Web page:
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Labor’s cottage industry

by
September 2006, no. 284

Reconnecting Labor by Barry Donovan

Scribe, $30 pb, 213 pp

Book 2 Cover Small (400 x 600)

Coming to the Party: Where to next for Labor? edited by Barry Jones

MUP, $24.95 pb, 237 pp

Labor’s cottage industry

by
September 2006, no. 284

The Liberal Party, in its barren years (1983–96), was consumed in battles over beliefs. The dries took up the cudgels in a war over the nature of liberalism and effectively gained control of the party room. As Paul Kelly has described it, the party torched its Deakinite heritage. John Howard was not central to these battles, but he was the inheritor. His brilliance has been to take the neo-liberal agenda (individualism, choice, markets versus ‘bureaucracy’, the ‘mainstream’ versus ‘élites’), to give it an Australian resonance (by reinterpreting the ‘Australian legend’ as a story of individual battlers) and, relentlessly, to link his profession of beliefs to every policy statement he makes. It is unlikely that most of the punters systematically assess what Howard says in their own voting deliberations, or could complete a test on Howard’s key principles, but impressions have their effects. Recently, when I asked a group whether they thought there was a difference between the parties, a young woman confidently replied: ‘Yes, one party knows what it thinks and gets on with it; the other doesn’t.’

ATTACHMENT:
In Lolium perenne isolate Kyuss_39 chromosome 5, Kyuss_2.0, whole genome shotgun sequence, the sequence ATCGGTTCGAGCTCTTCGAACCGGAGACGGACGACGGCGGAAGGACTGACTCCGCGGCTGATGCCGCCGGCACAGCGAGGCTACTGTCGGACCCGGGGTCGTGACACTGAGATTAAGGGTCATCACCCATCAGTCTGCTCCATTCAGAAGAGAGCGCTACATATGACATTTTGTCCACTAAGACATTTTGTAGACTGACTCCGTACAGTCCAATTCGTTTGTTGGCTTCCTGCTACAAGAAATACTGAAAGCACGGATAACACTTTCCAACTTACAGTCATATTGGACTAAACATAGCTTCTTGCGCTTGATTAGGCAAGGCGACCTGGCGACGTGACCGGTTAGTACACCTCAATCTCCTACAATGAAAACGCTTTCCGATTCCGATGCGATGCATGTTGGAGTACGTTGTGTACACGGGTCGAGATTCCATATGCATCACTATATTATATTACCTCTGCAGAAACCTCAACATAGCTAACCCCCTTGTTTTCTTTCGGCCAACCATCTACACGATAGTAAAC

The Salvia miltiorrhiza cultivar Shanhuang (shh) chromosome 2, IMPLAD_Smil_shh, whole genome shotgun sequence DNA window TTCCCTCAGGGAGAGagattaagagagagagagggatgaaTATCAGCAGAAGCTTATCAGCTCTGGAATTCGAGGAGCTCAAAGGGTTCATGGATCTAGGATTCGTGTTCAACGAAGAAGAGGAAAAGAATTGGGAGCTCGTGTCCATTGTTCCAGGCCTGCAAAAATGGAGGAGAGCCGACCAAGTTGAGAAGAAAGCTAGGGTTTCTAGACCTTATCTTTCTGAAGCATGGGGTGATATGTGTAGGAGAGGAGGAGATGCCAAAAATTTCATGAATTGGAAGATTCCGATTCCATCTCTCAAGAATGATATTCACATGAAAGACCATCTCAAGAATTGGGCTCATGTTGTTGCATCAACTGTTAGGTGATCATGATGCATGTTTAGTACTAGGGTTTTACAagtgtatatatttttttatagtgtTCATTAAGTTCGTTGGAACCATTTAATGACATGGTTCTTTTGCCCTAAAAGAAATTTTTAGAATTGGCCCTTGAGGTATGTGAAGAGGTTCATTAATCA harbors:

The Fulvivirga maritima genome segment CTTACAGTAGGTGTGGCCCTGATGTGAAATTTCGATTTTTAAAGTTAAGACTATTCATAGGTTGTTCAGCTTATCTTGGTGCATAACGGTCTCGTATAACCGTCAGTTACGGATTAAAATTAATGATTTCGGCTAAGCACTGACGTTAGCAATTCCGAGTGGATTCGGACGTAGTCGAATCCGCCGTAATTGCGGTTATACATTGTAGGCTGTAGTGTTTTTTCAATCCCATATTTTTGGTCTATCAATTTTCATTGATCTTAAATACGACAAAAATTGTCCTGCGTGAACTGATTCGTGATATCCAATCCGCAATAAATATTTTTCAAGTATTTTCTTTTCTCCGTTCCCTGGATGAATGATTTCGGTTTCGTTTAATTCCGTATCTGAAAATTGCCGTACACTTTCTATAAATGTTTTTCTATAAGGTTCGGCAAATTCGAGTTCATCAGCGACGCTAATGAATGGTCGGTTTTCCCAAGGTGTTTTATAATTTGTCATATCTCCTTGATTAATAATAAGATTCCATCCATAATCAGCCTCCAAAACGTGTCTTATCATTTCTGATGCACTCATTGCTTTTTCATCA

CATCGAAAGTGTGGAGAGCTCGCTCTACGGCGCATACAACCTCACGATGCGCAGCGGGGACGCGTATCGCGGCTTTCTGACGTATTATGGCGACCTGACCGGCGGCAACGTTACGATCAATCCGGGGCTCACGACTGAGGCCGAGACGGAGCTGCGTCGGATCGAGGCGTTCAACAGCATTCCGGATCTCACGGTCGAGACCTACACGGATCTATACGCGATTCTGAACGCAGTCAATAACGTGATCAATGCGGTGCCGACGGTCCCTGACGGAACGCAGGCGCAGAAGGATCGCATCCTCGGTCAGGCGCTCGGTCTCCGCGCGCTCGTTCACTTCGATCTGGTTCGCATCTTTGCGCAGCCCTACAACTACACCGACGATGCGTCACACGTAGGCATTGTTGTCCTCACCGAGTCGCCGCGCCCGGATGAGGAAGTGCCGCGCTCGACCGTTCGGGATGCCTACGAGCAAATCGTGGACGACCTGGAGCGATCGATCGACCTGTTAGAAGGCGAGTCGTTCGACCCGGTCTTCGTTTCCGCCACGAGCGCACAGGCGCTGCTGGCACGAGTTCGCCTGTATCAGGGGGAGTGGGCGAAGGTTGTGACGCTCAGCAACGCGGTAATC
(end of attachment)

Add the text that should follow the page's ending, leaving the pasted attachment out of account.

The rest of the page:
James Walter reviews ‘Reconnecting Labor’ by Barry Donovan and ‘Coming to the Party: Where to next for Labor?’ by Barry Jones

Reconnecting Labor

by Barry Donovan

Scribe, $30 pb, 213 pp

Book 2 Cover Small (400 x 600)

Coming to the Party: Where to next for Labor?

edited by Barry Jones

MUP, $24.95 pb, 237 pp

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